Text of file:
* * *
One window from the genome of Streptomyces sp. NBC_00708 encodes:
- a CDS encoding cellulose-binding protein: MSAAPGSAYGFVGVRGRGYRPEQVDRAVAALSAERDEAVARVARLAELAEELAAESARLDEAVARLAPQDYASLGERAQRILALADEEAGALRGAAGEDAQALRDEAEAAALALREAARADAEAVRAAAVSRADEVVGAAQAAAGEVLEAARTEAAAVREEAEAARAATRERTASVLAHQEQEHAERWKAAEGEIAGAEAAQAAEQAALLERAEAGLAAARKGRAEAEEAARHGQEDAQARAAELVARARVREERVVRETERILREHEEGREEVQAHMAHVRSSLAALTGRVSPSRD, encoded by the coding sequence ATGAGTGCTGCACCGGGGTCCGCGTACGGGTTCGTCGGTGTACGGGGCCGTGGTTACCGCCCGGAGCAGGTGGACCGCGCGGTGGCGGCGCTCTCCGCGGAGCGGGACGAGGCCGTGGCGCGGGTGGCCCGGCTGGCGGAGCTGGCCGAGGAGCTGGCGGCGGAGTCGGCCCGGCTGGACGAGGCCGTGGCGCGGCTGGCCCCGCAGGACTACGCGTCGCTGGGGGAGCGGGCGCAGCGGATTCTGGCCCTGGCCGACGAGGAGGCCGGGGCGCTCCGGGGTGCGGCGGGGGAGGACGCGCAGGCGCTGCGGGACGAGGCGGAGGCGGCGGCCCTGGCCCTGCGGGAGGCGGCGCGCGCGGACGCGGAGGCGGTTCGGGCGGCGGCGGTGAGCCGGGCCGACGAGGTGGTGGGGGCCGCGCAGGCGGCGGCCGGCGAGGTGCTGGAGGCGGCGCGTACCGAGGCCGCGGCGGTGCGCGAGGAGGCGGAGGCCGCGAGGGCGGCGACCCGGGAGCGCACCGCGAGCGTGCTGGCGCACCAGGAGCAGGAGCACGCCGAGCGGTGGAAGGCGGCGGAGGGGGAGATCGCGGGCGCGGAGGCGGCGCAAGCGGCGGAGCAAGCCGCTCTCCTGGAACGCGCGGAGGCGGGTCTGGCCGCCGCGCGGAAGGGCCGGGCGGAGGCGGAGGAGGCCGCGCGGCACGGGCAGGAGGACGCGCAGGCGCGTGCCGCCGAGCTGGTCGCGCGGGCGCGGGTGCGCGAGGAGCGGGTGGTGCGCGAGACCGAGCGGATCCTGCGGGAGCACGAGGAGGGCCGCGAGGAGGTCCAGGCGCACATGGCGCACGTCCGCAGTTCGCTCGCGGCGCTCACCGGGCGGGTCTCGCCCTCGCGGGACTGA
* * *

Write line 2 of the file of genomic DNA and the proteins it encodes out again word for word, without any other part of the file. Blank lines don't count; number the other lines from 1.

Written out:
- a CDS encoding cellulose-binding protein: MSAAPGSAYGFVGVRGRGYRPEQVDRAVAALSAERDEAVARVARLAELAEELAAESARLDEAVARLAPQDYASLGERAQRILALADEEAGALRGAAGEDAQALRDEAEAAALALREAARADAEAVRAAAVSRADEVVGAAQAAAGEVLEAARTEAAAVREEAEAARAATRERTASVLAHQEQEHAERWKAAEGEIAGAEAAQAAEQAALLERAEAGLAAARKGRAEAEEAARHGQEDAQARAAELVARARVREERVVRETERILREHEEGREEVQAHMAHVRSSLAALTGRVSPSRD, encoded by the coding sequence ATGAGTGCTGCACCGGGGTCCGCGTACGGGTTCGTCGGTGTACGGGGCCGTGGTTACCGCCCGGAGCAGGTGGACCGCGCGGTGGCGGCGCTCTCCGCGGAGCGGGACGAGGCCGTGGCGCGGGTGGCCCGGCTGGCGGAGCTGGCCGAGGAGCTGGCGGCGGAGTCGGCCCGGCTGGACGAGGCCGTGGCGCGGCTGGCCCCGCAGGACTACGCGTCGCTGGGGGAGCGGGCGCAGCGGATTCTGGCCCTGGCCGACGAGGAGGCCGGGGCGCTCCGGGGTGCGGCGGGGGAGGACGCGCAGGCGCTGCGGGACGAGGCGGAGGCGGCGGCCCTGGCCCTGCGGGAGGCGGCGCGCGCGGACGCGGAGGCGGTTCGGGCGGCGGCGGTGAGCCGGGCCGACGAGGTGGTGGGGGCCGCGCAGGCGGCGGCCGGCGAGGTGCTGGAGGCGGCGCGTACCGAGGCCGCGGCGGTGCGCGAGGAGGCGGAGGCCGCGAGGGCGGCGACCCGGGAGCGCACCGCGAGCGTGCTGGCGCACCAGGAGCAGGAGCACGCCGAGCGGTGGAAGGCGGCGGAGGGGGAGATCGCGGGCGCGGAGGCGGCGCAAGCGGCGGAGCAAGCCGCTCTCCTGGAACGCGCGGAGGCGGGTCTGGCCGCCGCGCGGAAGGGCCGGGCGGAGGCGGAGGAGGCCGCGCGGCACGGGCAGGAGGACGCGCAGGCGCGTGCCGCCGAGCTGGTCGCGCGGGCGCGGGTGCGCGAGGAGCGGGTGGTGCGCGAGACCGAGCGGATCCTGCGGGAGCACGAGGAGGGCCGCGAGGAGGTCCAGGCGCACATGGCGCACGTCCGCAGTTCGCTCGCGGCGCTCACCGGGCGGGTCTCGCCCTCGCGGGACTGA